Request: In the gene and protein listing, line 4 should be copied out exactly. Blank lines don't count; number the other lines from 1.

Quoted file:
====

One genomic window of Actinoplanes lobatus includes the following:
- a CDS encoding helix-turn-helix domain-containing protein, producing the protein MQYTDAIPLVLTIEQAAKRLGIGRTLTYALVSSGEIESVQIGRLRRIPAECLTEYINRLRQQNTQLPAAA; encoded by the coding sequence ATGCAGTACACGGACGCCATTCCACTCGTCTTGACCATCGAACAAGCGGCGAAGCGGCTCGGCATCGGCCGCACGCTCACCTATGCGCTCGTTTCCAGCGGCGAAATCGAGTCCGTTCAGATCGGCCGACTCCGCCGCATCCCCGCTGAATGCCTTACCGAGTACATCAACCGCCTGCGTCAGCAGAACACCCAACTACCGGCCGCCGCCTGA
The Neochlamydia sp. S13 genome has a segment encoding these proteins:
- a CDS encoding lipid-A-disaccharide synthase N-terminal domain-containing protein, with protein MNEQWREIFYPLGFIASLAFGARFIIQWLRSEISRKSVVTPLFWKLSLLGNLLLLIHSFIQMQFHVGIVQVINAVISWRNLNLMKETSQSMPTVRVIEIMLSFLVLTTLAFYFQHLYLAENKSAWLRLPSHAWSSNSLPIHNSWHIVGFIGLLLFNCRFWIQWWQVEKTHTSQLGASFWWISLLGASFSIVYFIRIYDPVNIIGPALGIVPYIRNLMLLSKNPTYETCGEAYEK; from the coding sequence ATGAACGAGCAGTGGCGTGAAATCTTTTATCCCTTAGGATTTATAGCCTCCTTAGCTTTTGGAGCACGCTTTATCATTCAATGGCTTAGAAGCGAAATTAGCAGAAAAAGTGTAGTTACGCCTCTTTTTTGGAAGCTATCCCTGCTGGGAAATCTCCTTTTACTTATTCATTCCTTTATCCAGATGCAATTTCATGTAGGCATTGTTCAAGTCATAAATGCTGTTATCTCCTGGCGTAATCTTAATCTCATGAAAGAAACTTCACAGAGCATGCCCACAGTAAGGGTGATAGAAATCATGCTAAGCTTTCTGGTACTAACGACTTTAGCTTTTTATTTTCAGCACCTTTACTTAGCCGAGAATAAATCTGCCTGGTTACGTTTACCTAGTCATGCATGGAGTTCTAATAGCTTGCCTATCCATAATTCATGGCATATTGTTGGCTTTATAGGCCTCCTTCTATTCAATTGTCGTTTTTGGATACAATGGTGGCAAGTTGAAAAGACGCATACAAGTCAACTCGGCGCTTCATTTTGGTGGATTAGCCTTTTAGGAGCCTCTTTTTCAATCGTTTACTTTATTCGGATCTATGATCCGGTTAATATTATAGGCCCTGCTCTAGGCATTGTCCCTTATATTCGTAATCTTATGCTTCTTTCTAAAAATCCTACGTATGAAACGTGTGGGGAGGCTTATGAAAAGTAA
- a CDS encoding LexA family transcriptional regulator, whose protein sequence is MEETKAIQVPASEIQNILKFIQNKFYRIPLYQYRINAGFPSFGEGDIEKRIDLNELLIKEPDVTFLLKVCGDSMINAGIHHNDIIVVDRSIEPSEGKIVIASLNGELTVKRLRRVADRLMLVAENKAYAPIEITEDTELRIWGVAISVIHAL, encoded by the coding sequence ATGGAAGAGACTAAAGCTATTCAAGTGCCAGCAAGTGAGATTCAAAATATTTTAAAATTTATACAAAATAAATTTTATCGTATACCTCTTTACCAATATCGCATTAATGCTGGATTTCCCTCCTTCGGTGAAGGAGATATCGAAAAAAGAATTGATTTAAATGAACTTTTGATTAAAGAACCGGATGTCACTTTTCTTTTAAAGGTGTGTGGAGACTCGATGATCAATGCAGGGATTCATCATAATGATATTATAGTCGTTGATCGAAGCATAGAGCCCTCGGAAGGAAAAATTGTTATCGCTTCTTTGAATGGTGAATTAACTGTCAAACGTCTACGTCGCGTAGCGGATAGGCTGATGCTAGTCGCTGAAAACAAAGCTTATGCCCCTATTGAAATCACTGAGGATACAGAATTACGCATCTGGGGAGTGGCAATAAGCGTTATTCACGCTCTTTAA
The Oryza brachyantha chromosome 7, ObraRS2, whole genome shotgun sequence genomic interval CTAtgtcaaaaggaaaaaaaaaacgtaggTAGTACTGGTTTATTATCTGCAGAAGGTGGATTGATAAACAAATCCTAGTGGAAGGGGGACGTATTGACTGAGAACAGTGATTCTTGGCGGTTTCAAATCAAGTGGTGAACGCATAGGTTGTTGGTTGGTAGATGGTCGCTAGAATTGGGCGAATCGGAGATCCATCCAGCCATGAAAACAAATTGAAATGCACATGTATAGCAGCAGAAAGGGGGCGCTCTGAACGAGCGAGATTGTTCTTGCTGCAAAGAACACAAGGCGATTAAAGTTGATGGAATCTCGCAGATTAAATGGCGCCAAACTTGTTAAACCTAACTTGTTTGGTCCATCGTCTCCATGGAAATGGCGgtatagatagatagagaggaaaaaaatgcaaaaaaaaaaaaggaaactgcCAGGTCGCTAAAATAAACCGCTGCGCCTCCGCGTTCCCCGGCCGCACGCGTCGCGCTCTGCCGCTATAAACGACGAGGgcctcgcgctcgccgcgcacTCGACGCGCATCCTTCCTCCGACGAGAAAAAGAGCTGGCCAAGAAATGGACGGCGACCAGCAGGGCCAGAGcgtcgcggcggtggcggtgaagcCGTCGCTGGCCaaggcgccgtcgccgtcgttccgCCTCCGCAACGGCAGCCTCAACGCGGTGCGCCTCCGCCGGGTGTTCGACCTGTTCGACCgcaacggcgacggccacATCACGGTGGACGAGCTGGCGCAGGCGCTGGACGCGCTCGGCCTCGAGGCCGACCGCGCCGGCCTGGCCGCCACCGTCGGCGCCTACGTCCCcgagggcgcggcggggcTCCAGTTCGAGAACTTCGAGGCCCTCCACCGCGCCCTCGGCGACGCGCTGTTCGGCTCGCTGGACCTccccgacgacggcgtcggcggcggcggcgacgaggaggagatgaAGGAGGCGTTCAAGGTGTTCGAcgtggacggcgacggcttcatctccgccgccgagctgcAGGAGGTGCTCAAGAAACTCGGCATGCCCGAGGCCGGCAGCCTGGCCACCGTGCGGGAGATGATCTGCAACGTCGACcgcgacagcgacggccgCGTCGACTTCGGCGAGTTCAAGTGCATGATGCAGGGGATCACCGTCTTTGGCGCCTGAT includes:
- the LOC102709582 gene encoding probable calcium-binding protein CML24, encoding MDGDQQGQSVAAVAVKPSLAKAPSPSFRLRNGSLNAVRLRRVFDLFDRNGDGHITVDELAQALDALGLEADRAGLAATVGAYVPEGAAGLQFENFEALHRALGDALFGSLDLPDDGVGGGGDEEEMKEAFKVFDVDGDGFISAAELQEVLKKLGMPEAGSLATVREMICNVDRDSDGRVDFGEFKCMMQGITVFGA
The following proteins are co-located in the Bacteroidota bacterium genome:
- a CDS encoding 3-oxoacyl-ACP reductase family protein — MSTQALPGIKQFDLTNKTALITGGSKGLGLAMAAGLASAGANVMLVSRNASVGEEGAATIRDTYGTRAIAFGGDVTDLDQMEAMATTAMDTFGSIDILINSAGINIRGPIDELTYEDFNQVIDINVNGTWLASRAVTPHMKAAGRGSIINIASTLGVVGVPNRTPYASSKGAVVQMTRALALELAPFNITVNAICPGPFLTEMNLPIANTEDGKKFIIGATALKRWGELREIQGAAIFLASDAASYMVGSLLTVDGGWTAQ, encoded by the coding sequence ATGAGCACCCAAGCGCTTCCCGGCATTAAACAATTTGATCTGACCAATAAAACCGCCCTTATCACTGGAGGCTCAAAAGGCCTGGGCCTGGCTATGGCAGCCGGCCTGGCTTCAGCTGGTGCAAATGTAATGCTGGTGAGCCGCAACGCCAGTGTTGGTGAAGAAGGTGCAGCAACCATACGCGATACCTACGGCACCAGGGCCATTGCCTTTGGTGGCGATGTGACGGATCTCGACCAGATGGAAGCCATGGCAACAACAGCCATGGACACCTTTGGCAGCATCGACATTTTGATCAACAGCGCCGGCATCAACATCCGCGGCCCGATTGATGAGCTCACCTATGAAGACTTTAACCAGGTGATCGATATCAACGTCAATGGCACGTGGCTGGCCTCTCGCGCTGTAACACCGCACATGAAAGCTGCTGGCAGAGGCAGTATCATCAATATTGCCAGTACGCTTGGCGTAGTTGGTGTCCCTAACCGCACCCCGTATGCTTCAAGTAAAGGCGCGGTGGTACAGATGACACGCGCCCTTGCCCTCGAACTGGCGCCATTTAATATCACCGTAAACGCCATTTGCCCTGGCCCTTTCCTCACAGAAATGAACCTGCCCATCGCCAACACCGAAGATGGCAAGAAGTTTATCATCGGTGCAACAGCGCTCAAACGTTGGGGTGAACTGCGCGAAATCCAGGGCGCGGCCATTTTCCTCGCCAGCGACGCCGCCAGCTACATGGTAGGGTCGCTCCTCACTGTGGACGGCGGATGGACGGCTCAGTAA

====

- a CDS encoding lipid-A-disaccharide synthase N-terminal domain-containing protein, with protein MNEQWREIFYPLGFIASLAFGARFIIQWLRSEISRKSVVTPLFWKLSLLGNLLLLIHSFIQMQFHVGIVQVINAVISWRNLNLMKETSQSMPTVRVIEIMLSFLVLTTLAFYFQHLYLAENKSAWLRLPSHAWSSNSLPIHNSWHIVGFIGLLLFNCRFWIQWWQVEKTHTSQLGASFWWISLLGASFSIVYFIRIYDPVNIIGPALGIVPYIRNLMLLSKNPTYETCGEAYEK; from the coding sequence ATGAACGAGCAGTGGCGTGAAATCTTTTATCCCTTAGGATTTATAGCCTCCTTAGCTTTTGGAGCACGCTTTATCATTCAATGGCTTAGAAGCGAAATTAGCAGAAAAAGTGTAGTTACGCCTCTTTTTTGGAAGCTATCCCTGCTGGGAAATCTCCTTTTACTTATTCATTCCTTTATCCAGATGCAATTTCATGTAGGCATTGTTCAAGTCATAAATGCTGTTATCTCCTGGCGTAATCTTAATCTCATGAAAGAAACTTCACAGAGCATGCCCACAGTAAGGGTGATAGAAATCATGCTAAGCTTTCTGGTACTAACGACTTTAGCTTTTTATTTTCAGCACCTTTACTTAGCCGAGAATAAATCTGCCTGGTTACGTTTACCTAGTCATGCATGGAGTTCTAATAGCTTGCCTATCCATAATTCATGGCATATTGTTGGCTTTATAGGCCTCCTTCTATTCAATTGTCGTTTTTGGATACAATGGTGGCAAGTTGAAAAGACGCATACAAGTCAACTCGGCGCTTCATTTTGGTGGATTAGCCTTTTAGGAGCCTCTTTTTCAATCGTTTACTTTATTCGGATCTATGATCCGGTTAATATTATAGGCCCTGCTCTAGGCATTGTCCCTTATATTCGTAATCTTATGCTTCTTTCTAAAAATCCTACGTATGAAACGTGTGGGGAGGCTTATGAAAAGTAA